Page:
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Here’s an unpopular opinion, at least among some Christians: I couldn’t care less whether the cashier at the grocery store says “Merry Christmas” or “Happy holidays” or “Have a blessed Kwanzaa” or “Sayonara senor” or “Take your receipt and get out of here, ugly” (the customary salutation at all fast food restaurants aside from Chick-fil-A) or whatever else. Just ring up my items and let me leave. That’s my primary concern.

I’m a Christian. I’m as culturally conservative as they come. But I can only roll my eyes when I hear about the so-called “War on Christmas.” Christians who have decided to fight this battle — insisting that malls and department stores sufficiently acknowledge Christmas, as if the message of the Gospel is at all advanced by a J.C. Penney cashier wearing a Santa hat — should keep four points in mind:

1) We don’t live in a Christian nation anymore.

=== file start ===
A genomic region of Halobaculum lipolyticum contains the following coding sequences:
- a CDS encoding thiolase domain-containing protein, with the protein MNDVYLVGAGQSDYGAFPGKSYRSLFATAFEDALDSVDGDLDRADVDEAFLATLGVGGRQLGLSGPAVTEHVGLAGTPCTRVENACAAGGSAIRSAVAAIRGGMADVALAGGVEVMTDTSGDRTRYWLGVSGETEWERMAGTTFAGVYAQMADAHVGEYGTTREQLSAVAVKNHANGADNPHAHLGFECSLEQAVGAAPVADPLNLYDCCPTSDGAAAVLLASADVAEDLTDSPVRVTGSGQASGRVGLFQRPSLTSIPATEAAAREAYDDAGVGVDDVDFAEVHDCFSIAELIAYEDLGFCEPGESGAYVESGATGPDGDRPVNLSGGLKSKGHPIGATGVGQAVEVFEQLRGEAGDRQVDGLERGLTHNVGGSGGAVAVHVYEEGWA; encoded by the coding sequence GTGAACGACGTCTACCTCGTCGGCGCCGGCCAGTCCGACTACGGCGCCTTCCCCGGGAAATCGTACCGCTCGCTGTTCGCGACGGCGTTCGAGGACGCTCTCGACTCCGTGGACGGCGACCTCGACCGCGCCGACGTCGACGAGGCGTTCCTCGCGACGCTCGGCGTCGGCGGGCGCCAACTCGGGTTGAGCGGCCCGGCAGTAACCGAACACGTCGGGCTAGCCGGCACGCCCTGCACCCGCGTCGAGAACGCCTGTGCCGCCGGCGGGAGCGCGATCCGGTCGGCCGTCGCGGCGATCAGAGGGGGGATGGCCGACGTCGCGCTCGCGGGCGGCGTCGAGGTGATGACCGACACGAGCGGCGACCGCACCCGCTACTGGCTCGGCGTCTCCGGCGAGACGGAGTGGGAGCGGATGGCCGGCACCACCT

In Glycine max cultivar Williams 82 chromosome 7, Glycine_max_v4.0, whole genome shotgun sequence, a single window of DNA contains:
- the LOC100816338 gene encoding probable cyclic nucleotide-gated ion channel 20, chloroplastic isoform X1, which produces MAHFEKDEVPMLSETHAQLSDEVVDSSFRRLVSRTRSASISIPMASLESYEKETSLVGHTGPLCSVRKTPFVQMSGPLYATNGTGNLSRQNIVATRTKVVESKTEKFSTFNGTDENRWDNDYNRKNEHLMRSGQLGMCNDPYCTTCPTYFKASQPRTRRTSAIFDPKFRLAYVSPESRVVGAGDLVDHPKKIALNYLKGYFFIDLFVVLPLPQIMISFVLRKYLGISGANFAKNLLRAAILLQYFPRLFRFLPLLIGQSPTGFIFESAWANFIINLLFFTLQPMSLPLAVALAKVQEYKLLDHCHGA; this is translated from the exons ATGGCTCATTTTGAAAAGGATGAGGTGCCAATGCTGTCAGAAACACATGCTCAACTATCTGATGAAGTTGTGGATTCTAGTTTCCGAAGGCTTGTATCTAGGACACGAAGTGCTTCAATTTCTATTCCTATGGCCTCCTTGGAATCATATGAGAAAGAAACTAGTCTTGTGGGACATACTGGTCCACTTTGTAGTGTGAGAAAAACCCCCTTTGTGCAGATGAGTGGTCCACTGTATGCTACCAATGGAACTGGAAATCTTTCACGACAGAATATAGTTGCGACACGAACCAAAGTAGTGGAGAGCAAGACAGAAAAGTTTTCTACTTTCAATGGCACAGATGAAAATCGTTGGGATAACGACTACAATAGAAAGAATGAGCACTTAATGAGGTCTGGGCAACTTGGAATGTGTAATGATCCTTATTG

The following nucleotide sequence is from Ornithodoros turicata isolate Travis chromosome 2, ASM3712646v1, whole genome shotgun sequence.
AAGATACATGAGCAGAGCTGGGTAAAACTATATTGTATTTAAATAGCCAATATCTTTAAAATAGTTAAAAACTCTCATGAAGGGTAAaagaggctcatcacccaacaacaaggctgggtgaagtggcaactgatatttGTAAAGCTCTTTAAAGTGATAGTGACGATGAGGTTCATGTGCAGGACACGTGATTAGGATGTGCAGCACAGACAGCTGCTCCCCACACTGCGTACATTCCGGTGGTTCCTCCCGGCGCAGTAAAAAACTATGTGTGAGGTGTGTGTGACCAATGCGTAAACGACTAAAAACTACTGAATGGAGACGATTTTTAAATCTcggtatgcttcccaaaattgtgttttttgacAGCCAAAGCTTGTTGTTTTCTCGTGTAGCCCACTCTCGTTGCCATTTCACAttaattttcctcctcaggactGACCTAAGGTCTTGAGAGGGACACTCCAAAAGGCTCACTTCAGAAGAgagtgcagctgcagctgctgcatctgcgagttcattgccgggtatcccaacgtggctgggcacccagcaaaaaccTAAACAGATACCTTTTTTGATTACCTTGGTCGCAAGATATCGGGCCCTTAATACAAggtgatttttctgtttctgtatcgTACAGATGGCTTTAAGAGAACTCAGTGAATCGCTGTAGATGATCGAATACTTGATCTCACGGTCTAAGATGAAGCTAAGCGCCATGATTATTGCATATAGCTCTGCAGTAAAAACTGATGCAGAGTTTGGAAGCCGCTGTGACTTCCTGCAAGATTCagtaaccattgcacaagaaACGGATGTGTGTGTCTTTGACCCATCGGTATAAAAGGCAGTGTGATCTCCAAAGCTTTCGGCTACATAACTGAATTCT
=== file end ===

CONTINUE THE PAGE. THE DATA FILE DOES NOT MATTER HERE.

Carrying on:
It seems that many Christians want to be lied to. They want to live under the delusion — for a month, anyway — that America is devout and Godfearing. They feel oppressed by the lack of manger scenes and Christmas lights and Christmas greetings, seeming to forget that we lost our Christian identity years ago. We’re a country with record numbers of atheists, record numbers of empty churches, and large numbers of alleged Christians who know nothing about their faith and do not even attempt to follow its commandments or observe its precepts. Yet you want to hear “Merry Christmas”? Why? What do you think it proves? We know that we live in a godless, secular society. What is accomplished by pretending otherwise for a season?

2) If you’re upset about the “War on Christmas,” yet you do not actively practice your faith at any other time of the year, you should reassess your priorities.

Many Christians feel entitled to live in a Christmas wonderland filled with pretty lights and candy canes and stockings on the fireplace and Christmas music blaring from the overhead speakers at Walmart, even if they make no effort to actually live their faith at any other point of the year. They care deeply about preserving the fun stuff, but not much else.

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